Juan Melero-Martin, PhD

Institution: Children's Hospital
Research: Bioengineering and engraftment of microvascular networks
Grants & Publications: Harvard Catalyst
Categories: Children's

Our laboratory is interested in understanding how vascular networks are formed and the mechanisms by which vascular networks engraftment occurs upon transplantation. Every year, millions of grafting procedures are performed in the United States to replace damaged and/or diseased tissues, including pancreatic islets, skin, bones, nerves, blood vessels, and fat. The success of these procedures closely depends on achieving adequate revascularization of the grafts. However, inadequate revascularization remains a common outcome, leading to various degrees of graft resorption and failure. As a result, patients often require additional grafting, which imposes added donor site morbidity, operating room time, and cost. Moreover, repetitive grafting is limited by donor tissue availability. Thus, the search for new approaches to improve graft revascularization continues to be a pressing clinical need.
We specialize in the biology of human Endothelial Colony-Forming Cells (ECFCs). These ECFCs are progenitors of endothelial cells that circulate in cord blood and adult peripheral blood and have enormous potential in Regenerative Medicine because they can generate large amounts of autologous endothelial cells for vascular therapies. We also specialize in methods to bioengineer functional microvascular networks in vivo. Our approach combines human endothelial cells with human mesenchymal stem cells (MSCs) into a biocompatible hydrogel to form organized vascular networks that when implanted into immunodeficient mice join with the host vasculature. This model is ideally suited for studies on the cellular and molecular mechanisms of human vascular network formation and for developing strategies to improve microvascular engraftment in surgical grafting. In addition, our model allows us to study the mechanisms by which the endothelium modulates the activity of co-transplanted stem cells and to elucidate how tissue-specific endothelial cells influence the cross-talk that occurs between these stem cells and the vasculature.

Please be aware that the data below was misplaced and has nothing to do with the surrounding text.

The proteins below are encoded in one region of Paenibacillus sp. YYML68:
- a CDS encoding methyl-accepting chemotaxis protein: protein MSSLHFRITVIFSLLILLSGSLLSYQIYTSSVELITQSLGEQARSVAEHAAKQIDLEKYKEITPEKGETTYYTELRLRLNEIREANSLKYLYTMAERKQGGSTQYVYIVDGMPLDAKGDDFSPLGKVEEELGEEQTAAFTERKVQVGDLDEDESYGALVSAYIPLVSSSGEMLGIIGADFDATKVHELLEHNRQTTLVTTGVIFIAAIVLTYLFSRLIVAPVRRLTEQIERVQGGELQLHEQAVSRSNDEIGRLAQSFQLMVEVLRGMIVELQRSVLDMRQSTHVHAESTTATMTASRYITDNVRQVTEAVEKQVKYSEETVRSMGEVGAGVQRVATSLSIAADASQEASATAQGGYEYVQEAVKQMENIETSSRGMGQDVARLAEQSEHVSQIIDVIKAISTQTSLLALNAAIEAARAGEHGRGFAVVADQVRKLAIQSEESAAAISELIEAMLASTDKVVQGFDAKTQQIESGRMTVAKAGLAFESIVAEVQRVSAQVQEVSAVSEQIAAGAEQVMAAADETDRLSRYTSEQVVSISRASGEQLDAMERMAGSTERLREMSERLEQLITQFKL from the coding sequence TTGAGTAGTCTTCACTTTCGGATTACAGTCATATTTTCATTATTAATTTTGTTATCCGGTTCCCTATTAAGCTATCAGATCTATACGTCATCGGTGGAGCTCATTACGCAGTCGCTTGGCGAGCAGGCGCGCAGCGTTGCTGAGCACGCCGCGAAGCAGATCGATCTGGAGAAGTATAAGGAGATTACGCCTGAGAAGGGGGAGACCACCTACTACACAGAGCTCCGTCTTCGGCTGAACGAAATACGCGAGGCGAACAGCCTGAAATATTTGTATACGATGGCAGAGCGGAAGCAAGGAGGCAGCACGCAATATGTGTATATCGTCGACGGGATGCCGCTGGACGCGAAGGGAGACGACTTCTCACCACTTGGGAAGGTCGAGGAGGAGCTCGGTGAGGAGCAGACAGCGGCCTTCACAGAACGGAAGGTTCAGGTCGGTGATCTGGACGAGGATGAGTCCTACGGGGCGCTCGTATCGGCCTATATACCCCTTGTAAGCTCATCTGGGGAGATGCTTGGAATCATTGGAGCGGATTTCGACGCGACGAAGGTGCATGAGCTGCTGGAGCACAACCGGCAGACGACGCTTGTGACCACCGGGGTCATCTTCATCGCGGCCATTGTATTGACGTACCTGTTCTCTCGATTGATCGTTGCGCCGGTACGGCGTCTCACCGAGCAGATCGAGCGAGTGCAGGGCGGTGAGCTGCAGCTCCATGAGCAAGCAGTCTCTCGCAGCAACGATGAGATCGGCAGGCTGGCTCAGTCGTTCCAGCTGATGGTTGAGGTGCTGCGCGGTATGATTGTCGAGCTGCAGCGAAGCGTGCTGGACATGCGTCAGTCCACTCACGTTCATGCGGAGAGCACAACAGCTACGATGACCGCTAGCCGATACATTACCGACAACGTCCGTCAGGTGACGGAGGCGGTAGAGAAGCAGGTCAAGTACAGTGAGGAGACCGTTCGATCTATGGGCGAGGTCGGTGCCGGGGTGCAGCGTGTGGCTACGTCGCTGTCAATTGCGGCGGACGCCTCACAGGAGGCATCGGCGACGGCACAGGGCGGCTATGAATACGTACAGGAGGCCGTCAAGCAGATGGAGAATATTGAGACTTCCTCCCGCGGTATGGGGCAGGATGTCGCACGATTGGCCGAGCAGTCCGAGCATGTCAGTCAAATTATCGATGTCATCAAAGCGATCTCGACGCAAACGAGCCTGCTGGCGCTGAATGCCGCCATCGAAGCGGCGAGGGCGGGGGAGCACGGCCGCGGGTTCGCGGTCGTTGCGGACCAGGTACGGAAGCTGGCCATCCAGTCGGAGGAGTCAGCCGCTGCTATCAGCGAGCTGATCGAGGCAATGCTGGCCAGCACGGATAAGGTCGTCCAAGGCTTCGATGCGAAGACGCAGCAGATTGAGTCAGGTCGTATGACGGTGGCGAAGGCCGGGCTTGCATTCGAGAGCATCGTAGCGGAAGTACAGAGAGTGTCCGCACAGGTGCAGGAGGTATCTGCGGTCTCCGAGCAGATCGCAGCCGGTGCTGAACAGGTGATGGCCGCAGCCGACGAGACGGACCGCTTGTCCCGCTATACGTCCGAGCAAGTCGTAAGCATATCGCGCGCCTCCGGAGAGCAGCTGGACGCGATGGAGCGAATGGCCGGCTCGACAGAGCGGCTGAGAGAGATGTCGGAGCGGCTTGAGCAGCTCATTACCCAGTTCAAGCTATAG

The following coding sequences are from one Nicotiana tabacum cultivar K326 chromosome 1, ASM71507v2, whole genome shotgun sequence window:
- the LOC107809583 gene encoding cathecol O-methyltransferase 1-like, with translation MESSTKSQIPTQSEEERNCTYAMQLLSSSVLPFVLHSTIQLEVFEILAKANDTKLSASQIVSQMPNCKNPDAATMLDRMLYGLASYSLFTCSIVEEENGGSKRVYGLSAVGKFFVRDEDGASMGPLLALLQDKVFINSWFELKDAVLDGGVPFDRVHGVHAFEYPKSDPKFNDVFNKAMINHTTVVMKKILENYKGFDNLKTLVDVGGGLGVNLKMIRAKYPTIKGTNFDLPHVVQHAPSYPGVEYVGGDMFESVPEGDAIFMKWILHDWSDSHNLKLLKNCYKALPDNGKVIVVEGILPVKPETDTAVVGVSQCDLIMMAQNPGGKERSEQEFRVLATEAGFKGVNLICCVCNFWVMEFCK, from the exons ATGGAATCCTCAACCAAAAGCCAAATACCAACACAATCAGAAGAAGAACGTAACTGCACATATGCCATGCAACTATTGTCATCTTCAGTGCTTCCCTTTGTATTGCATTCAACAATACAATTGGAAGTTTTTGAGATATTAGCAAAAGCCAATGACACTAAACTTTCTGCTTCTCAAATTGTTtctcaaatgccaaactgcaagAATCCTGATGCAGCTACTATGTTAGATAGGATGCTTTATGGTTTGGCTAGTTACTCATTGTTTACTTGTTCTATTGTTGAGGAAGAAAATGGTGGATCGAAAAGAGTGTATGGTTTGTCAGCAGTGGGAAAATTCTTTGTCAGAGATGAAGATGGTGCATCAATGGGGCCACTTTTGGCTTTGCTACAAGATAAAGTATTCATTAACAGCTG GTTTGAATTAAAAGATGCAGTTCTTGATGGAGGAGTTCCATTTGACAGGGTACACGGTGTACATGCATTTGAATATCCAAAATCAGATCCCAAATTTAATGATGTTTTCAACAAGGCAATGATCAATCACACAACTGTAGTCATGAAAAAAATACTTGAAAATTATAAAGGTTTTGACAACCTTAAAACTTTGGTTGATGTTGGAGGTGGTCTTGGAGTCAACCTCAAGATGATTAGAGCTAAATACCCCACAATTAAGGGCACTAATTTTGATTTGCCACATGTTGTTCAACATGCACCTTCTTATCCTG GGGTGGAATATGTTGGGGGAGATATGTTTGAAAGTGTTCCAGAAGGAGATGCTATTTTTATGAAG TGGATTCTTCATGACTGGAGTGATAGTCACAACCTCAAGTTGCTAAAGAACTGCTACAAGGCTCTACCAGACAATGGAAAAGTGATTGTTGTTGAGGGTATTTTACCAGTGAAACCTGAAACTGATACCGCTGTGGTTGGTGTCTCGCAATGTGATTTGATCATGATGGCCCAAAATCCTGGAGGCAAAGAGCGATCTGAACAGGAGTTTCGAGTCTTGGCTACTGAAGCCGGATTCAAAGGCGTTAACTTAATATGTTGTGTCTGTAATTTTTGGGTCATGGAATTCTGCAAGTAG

In addition, an important part of our research relies on having high quality human pancreatic islets to study different strategies for vascularization and engraftment. For human islets, we worked with the Pancreatic Islet Isolation Core at the Massachusetts General Hospital. The service is provided through the Boston Area Diabetes Endocrinology Research Center (BADERC); this service has been exceptional and critical for our research progress. The islets we obtain through BADERC are of exceptional high quality as they are similar to those intended for transplantation and are isolated by standard clinical methods.

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